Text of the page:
Question and answer
• How did Chief Justice John Marshall manage to make the Supreme Court a viable, powerful branch of government?
The most common answer to this question is that John Marshall affirmed the right of judicial review over Congressional legislation; however, the Chief Justice contributed much more to the Judicial branch and the federal government, in general. [ John Marshall, fourth Chief Justice of the United States (1801-1835), was arguably the most influential person in the history of the judiciary. A
brilliant jurist with a genial personality, Marshall used both traits to position the Judiciary as a co-equal branch of the US government and to prevent states from eroding federal power after the Eleventh Amendment was ratified. Eliminated the Supreme Court tradition of issuing per seriatim opinions in favor of issuing a single, unified opinion of the Court. Affirmed the right of judicial review in his opinion for Marbury v. Madison, (1803) Employed the strategy of granting a narrowly defined win to the more powerful party that had far-reaching implications not obvious on the surface Exercised judicial activism supported by intricate legal theories that Thomas Jefferson called "twistifications." Advanced the doctrine of implied powers Invoked the Article I Necessary and Proper Clause Asserted the Article VI Supremacy Clause, elevating the authority of federal law over state law Discouraged states from defying the federal government's authority by holding the Eleventh Amendment by asserting the federal courts' appellate jurisdiction over state cases involving federal question jurisdiction Subordinated common law rule (laws based on court decisions) to statutory law Advanced the "complete diversity" principle that made it difficult for corporate shareholders to sue each other in federal courts Restrained the States from violating the terms of charters Upheld Congress's right to regulate laws affecting interstate business under the Interstate Commerce Clause (Gibbons v. Ogden, (1824)) Resolved issues of state sovereignty vs. ]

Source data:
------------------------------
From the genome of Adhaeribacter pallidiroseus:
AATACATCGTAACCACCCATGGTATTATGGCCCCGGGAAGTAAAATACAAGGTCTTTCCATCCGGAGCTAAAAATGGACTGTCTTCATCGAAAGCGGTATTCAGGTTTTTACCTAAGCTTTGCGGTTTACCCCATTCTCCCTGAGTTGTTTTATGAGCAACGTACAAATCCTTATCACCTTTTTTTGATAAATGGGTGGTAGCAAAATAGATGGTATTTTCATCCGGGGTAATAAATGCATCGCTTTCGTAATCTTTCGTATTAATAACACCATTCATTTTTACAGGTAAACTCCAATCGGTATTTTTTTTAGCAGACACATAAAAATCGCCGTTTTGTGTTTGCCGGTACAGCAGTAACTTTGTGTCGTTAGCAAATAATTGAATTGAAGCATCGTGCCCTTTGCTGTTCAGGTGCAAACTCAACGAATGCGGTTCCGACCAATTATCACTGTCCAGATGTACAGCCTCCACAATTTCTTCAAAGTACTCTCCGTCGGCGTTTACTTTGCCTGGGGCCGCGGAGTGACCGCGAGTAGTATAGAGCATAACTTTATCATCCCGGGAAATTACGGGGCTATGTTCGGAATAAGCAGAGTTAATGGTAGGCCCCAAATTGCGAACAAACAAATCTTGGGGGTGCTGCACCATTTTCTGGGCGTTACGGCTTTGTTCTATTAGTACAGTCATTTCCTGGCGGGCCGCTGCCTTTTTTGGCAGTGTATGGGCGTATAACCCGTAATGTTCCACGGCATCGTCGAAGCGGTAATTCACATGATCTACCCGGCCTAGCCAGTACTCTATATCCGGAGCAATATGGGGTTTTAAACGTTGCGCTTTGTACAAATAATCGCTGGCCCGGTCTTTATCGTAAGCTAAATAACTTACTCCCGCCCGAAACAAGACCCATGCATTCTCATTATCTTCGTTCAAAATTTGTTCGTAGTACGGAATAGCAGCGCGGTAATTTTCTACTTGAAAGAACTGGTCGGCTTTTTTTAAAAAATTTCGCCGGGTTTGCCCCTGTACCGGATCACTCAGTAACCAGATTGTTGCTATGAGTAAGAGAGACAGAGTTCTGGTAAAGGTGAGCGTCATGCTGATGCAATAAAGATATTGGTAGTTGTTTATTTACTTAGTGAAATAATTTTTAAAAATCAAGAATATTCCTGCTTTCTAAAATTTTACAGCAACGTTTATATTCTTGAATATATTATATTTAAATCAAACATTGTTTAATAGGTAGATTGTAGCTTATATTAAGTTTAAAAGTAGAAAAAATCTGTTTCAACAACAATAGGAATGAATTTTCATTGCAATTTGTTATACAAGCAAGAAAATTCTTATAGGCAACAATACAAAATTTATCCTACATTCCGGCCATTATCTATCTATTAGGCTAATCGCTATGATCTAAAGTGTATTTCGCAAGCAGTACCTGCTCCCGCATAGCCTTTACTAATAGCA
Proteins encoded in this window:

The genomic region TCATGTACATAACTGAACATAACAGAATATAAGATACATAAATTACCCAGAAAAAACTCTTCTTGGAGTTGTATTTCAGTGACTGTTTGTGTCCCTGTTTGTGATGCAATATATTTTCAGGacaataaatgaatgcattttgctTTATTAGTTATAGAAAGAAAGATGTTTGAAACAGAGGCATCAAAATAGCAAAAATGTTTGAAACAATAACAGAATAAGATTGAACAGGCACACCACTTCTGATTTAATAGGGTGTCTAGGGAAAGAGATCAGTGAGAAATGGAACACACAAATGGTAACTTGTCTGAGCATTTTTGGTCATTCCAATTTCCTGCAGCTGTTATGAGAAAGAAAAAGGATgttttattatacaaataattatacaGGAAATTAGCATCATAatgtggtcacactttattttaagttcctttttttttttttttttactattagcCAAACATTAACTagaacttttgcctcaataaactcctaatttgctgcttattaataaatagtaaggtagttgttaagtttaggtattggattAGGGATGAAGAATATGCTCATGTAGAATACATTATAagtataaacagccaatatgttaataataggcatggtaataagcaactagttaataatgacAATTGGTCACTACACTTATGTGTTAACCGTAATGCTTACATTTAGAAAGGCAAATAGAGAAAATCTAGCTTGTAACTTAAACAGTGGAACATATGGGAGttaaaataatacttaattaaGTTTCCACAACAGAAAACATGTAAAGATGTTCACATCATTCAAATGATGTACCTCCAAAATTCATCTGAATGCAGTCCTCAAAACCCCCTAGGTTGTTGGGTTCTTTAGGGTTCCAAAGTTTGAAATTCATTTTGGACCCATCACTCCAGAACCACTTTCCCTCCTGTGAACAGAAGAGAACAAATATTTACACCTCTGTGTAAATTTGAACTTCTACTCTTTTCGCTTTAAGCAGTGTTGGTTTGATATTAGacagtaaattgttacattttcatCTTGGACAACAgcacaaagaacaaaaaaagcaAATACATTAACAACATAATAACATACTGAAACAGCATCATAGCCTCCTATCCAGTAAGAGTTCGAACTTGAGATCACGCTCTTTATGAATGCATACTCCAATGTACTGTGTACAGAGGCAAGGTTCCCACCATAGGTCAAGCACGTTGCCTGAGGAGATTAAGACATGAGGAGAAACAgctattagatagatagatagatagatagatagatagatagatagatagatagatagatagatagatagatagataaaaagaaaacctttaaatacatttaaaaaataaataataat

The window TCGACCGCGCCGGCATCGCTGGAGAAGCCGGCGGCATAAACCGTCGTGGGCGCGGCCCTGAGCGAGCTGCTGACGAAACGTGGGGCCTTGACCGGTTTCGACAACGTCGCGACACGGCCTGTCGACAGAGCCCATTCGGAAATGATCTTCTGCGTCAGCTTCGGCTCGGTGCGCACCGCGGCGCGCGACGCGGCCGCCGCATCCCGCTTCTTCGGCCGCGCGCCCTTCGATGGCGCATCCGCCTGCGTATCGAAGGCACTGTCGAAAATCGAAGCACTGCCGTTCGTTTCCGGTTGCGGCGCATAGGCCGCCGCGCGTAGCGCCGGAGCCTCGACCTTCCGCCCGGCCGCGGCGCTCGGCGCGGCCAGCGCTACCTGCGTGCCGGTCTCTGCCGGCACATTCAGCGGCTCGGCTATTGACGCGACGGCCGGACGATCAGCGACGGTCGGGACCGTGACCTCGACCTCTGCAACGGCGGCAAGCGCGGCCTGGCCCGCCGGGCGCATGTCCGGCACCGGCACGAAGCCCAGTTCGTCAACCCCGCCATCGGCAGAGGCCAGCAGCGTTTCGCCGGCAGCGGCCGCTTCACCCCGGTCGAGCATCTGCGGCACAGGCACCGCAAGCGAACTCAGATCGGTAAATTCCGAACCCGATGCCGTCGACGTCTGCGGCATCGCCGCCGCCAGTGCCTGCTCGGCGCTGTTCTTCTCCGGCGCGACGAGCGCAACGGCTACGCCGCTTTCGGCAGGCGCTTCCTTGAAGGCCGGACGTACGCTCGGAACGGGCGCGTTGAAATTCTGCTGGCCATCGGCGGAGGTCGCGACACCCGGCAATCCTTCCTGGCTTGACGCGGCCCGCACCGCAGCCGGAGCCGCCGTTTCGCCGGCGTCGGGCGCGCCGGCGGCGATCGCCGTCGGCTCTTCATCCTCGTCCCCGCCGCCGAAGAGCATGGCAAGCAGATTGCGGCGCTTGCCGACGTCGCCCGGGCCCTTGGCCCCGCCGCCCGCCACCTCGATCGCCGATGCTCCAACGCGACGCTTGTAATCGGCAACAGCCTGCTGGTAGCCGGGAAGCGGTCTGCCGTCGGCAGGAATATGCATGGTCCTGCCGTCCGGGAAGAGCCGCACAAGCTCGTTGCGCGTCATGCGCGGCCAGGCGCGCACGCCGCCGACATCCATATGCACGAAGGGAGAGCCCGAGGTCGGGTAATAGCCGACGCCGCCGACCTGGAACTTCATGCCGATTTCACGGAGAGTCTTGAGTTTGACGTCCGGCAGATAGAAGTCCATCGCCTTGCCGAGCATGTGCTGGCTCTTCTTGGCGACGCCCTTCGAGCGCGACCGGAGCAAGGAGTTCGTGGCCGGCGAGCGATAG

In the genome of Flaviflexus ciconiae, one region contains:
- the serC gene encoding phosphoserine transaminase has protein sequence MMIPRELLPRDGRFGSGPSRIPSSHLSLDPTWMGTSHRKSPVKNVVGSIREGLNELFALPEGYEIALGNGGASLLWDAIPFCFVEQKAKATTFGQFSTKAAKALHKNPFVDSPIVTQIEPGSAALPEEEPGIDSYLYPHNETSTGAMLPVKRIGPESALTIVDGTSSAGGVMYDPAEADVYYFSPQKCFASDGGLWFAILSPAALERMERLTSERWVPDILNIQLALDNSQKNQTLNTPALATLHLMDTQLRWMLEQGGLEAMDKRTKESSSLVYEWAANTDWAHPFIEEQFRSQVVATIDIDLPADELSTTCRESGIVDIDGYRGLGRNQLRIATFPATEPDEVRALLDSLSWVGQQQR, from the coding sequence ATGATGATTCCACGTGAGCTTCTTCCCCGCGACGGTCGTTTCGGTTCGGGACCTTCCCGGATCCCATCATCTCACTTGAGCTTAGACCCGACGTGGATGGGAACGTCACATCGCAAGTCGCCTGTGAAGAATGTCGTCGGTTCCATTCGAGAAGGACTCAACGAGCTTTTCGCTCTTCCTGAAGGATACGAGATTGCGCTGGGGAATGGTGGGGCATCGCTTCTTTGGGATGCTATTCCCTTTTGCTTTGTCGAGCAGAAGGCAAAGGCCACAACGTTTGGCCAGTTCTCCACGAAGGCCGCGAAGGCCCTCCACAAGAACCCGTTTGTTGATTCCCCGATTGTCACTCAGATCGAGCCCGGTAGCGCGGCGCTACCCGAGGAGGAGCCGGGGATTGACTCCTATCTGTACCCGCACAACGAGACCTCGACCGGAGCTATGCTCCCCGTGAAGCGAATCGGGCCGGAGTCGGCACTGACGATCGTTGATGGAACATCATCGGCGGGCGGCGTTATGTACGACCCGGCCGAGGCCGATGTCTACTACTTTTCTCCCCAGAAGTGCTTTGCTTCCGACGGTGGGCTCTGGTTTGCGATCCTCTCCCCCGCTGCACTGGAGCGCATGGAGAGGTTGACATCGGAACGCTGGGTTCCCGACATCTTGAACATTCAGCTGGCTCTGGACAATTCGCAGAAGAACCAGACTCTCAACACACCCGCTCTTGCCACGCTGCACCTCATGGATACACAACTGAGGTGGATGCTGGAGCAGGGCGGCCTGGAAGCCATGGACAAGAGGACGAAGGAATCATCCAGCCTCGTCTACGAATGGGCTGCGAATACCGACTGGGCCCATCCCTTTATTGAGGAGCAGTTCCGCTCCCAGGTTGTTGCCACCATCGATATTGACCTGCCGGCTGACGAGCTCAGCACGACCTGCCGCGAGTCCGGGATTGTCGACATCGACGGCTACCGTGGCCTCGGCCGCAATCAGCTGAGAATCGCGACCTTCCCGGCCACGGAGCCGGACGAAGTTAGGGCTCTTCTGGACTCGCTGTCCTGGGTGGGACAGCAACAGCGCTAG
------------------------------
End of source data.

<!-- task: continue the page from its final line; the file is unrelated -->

Expert answered|neildychauco|Points 90|
Question
Asked 7/30/2013 6:01:47 PM
0 Answers/Comments
Get an answer
New answers
Rating

There are no new answers.

Comments

There are no comments.

Add an answer or comment
Log in or sign up first.
18,459,295 questions answered
Popular Conversations
In the poem "God's Grandeur," the phrase "nor can foot feel, being ...
Weegy: In the poem "God's Grandeur," the phrase "nor can foot feel, being shod" means: humans are out of touch with ...
11/27/2014 12:04:03 AM| 1 Answers
Weegy Stuff
S
L
1
L
P
C
1
P
C
1
L
P
C
1
Points 2939 [Total 14649]| Ratings 11| Comments 2829| Invitations 0|Offline
S
L
Points 1472 [Total 3758]| Ratings 0| Comments 1472| Invitations 0|Offline
S
Points 847 [Total 879]| Ratings 1| Comments 837| Invitations 0|Offline
S
1
L
1
L
P
P
L
P
Points 784 [Total 14158]| Ratings 0| Comments 784| Invitations 0|Offline
S
L
Points 777 [Total 1298]| Ratings 6| Comments 717| Invitations 0|Offline
S
1
L
L
Points 273 [Total 6667]| Ratings 0| Comments 273| Invitations 0|Offline
S
L
Points 163 [Total 1459]| Ratings 3| Comments 133| Invitations 0|Offline
S
Points 109 [Total 109]| Ratings 1| Comments 99| Invitations 0|Online
S
Points 50 [Total 50]| Ratings 0| Comments 0| Invitations 5|Offline
S
Points 46 [Total 46]| Ratings 3| Comments 6| Invitations 1|Offline
Home | Contact | Blog | About | Terms | Privacy | Social | ©2014 Purple Inc.